[cabfpub] Revised Draft of IPR Policy and Resolution

kirk_hall at trendmicro.com kirk_hall at trendmicro.com
Thu Nov 8 15:59:48 UTC 2012

+1, Gerv.  That's exactly the problem with a proposed new "participation" IPR policy I was trying to highlight.

I'm afraid we could get a class of "Members" who want to have the benefit of claiming "membership" and who will try to influence the activities of the Forum up to the point where they would be deemed to "participate" and have to disclose their IP.  At that point they will stop so they can say the never "participated" and have no duty to disclose their IP (even though the rest of us have to), and can later sue the rest of us if they want to on an adopted Guideline.  Why would the Forum want to allow that?

-----Original Message-----
From: Gervase Markham [mailto:gerv at mozilla.org] 
Sent: Thursday, November 08, 2012 6:40 AM
To: Jon Callas
Cc: Kirk Hall (RD-US); David Rudin (LCA); Jay Kendry; Heather_Molleur at symantec.com; Marc Braner; public at cabforum.org
Subject: Re: [cabfpub] Revised Draft of IPR Policy and Resolution

On 05/11/12 21:14, Jon Callas wrote:
>> Ben – I have never understood what is meant by “stand around 
>> licensing”.  Can you define?
> Ben did a good job of that. We've also called it "stand around 
> liability." The concern is having to give a license or be liable 
> without making an affirmative act, merely by standing around, as Ben said.

"Stand-around liability" could also be referred to as "no-submarine licensing".

Here are three possible outcomes from "standing around" under the current IPR policy:

1) A guideline passes, and you have no IP which reads on it. Fine.

2) A guideline passes, and you have IP which reads on it, but you planned to license it RF for the good of the web anyway. Fine.

3) A guideline passes, and you have IP which reads on it, and you do not wish to license it RF, but you did because you didn't declare an exclusion. This may not be so good for you, but it is a good thing for the Forum as a whole, because it means you can't sue ("submarine") anyone else over a Guideline we've passed.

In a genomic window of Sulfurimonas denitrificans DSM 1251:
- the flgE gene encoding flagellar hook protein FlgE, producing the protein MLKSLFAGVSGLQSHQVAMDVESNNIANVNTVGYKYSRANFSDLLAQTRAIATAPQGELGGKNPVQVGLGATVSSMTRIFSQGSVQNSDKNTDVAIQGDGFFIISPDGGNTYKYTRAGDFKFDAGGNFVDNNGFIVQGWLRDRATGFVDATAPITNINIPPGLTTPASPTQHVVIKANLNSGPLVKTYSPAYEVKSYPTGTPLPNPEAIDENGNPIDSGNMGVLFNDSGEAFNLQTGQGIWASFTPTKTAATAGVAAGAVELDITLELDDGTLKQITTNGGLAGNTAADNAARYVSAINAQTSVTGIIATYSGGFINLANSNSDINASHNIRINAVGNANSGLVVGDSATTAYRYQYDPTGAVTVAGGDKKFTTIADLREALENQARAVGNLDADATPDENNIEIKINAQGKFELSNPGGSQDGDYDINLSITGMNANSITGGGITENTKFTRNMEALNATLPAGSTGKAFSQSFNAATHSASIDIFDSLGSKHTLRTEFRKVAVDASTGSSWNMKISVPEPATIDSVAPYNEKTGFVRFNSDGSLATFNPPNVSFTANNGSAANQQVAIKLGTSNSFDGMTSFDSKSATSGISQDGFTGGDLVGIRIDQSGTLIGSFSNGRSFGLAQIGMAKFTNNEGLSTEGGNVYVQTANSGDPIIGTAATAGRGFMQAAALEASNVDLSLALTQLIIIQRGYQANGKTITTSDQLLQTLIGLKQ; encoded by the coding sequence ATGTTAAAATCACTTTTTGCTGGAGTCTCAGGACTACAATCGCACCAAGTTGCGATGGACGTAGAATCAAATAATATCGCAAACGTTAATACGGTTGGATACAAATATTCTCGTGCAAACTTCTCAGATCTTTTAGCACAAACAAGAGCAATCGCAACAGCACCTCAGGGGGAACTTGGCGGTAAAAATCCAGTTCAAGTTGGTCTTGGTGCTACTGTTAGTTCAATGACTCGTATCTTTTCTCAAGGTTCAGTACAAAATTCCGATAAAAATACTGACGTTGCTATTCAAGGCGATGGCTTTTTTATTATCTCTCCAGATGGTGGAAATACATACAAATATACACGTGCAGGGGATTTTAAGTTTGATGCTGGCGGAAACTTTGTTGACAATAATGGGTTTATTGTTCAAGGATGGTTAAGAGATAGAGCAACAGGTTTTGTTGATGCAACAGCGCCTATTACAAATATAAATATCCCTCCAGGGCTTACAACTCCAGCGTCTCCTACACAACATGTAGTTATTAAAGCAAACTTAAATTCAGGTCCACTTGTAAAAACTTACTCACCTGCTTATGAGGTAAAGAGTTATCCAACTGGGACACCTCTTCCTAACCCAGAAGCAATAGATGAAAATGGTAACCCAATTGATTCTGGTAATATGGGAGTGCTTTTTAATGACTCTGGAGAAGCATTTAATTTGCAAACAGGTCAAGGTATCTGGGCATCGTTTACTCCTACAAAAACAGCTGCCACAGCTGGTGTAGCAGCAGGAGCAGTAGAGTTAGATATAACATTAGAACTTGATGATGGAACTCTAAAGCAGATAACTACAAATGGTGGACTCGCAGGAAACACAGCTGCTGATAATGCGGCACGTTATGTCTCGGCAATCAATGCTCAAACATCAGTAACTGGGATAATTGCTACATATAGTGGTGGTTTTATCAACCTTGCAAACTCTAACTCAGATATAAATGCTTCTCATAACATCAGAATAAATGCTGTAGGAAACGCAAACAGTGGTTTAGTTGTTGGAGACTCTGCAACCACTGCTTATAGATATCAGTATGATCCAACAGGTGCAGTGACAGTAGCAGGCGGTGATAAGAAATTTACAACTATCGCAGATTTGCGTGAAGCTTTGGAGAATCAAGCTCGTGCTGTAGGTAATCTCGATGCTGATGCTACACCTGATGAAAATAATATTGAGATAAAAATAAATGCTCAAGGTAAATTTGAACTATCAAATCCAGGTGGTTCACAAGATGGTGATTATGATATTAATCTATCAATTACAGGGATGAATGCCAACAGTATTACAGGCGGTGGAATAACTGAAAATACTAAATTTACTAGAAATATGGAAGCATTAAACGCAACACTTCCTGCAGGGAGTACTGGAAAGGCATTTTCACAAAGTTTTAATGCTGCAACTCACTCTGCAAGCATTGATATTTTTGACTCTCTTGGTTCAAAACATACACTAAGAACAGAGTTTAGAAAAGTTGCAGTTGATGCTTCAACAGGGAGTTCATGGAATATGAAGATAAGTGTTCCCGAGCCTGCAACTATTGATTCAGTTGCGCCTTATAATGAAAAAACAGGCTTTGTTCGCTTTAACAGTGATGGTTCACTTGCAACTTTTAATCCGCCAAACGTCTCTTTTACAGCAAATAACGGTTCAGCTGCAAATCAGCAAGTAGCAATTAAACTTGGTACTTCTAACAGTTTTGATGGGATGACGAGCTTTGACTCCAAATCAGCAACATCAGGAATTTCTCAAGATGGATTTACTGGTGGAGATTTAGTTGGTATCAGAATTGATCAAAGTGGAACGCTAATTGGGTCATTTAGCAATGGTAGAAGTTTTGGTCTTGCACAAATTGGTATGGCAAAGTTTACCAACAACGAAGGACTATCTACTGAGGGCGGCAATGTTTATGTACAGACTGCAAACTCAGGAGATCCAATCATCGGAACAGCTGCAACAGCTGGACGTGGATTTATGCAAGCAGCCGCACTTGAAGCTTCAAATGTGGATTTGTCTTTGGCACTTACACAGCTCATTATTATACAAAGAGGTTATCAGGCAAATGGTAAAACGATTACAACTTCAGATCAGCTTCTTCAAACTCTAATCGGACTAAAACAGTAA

As I understand it, you, Entrust, want the _ability_ (not saying _desire_ - I know you continue to maintain you are not eager to sue, and I believe you) to be a member of the Forum, and see a Guideline come into being, get hashed out, voted on, and pass, and then sue Forum members over IP you have in that guideline with those members did not know about (because you didn't tell them, perhaps because you didn't know).

I don't want you to have that ability, no matter whether you noticed the IP was infringed before the Guideline passed or after. I'd say being part of the Forum means collaborating with us in keeping patent lawsuits far from our standards, by declaring infringed IP before we get to a vote. That takes effort, requires understanding of ones own IP portfolio (not an unreasonable request, I hope) and is undeniably a responsibility. But it comes with the territory. You must gain some advantages from being members, otherwise you wouldn't want to be. This is an obligation which comes with those advantages.

This seems to me to be the fundamental conflict we keep hitting. You want the privileges of CAB Forum membership without the obligation to disclose IP you own which reads on _all_ CAB Forum standards (you are happy to do it for some where you 'participate', but not all). I say that we are small enough and produce few enough standards that it's reasonable that membership requires disclosure for all standards.


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